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Egypt deploys troops in Suez after 9 killed on anniversary of uprising

CAIRO/ISMAILIA, Egypt -- Egypt's armed forces deployed troops in the city of Suez early on Saturday after nine people were shot dead during nationwide protests against President Mohamed Mursi, underlining the country's deep divisions as it marked the second anniversary of the uprising that toppled Hosni Mubarak.

Eight of the dead, including a policeman, were shot dead in Suez, and another was shot and killed in the city of Ismailia, medics said. Another 456 people were injured across Egypt, officials said, in unrest on Friday fuelled by anger at Mursi and his Islamist allies over what the protesters see as their betrayal of the revolution.

Mursi said the state would not hesitate in "pursuing the criminals and delivering them to justice". In a statement, he also called on Egyptians to respect the principles of the revolution by expressing their views peacefully.

The troops were deployed in Suez after the head of the state security police in the city asked for reinforcements. The army distributed pamphlets to residents assuring them the deployment was temporary and meant to secure the city.

"We have asked the armed forces to send reinforcements on the ground until we pass this difficult period," Adel Refaat, head of state security in Suez, told state television.

Friday's anniversary laid bare the divide between the Islamists and their secular rivals.

The schism is hindering the efforts of Mursi, elected in June, to revive an economy in crisis and reverse a plunge in Egypt's currency by enticing back investors and tourists.

Inspired by the popular uprising in Tunisia, Egypt's revolution spurred further revolts across the Arab world. But the sense of common purpose that united Egyptians two years ago has given way to internal strife that already triggered bloody street battles last month.

Thousands of opponents of Mursi massed on Friday in Cairo's Tahrir Square - the cradle of the revolt against Mubarak - to rekindle the demands of a revolution they say has been hijacked by the Muslim Brotherhood, the group from which Mursi emerged.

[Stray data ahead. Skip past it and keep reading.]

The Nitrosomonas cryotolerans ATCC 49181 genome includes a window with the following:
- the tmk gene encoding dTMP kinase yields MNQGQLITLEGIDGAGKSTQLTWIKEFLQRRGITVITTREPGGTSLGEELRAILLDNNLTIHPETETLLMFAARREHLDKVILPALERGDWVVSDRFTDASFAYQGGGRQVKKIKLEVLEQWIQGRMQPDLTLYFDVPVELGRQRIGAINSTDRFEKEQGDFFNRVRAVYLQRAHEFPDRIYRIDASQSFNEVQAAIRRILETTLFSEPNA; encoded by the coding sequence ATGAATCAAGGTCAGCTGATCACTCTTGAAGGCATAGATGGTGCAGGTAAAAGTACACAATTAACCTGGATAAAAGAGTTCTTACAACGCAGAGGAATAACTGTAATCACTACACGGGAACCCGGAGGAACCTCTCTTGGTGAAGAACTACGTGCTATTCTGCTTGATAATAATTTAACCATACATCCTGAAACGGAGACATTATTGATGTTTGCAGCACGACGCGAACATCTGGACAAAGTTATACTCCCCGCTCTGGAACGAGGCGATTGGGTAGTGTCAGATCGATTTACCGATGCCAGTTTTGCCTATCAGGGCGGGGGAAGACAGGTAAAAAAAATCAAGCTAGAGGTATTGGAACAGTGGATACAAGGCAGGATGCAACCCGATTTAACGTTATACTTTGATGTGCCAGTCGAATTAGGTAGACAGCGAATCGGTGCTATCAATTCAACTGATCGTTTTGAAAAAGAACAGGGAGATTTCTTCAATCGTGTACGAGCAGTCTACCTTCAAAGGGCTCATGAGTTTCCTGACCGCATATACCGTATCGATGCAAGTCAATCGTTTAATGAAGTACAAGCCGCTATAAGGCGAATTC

In Suez, the military deployed armored vehicles to guard state buildings, witnesses and security sources said, as symbols of government were targeted across the country.

Street battles erupted in cities including Cairo, Alexandria, Suez and Port Said. Arsonists attacked at least two state-owned buildings. An office used by the Muslim Brotherhood's political party was also torched.

"Our revolution is continuing. We reject the domination of any party over this state. We say no to the Brotherhood state," Hamdeen Sabahy, a popular leftist leader, told Reuters.

The Brotherhood decided against mobilizing for the anniversary, wary of the scope for more conflict after December's violence, stoked by Mursi's decision to fast-track an Islamist-tinged constitution rejected by his opponents.

The Brotherhood denies accusations that it is seeking to dominate Egypt, labeling them a smear campaign by its rivals.

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An Egyptian protester talks to anti-riot soldiers during a protest in front of the presidential palace in Cairo, Egypt, Friday, Jan. 25. (AP)

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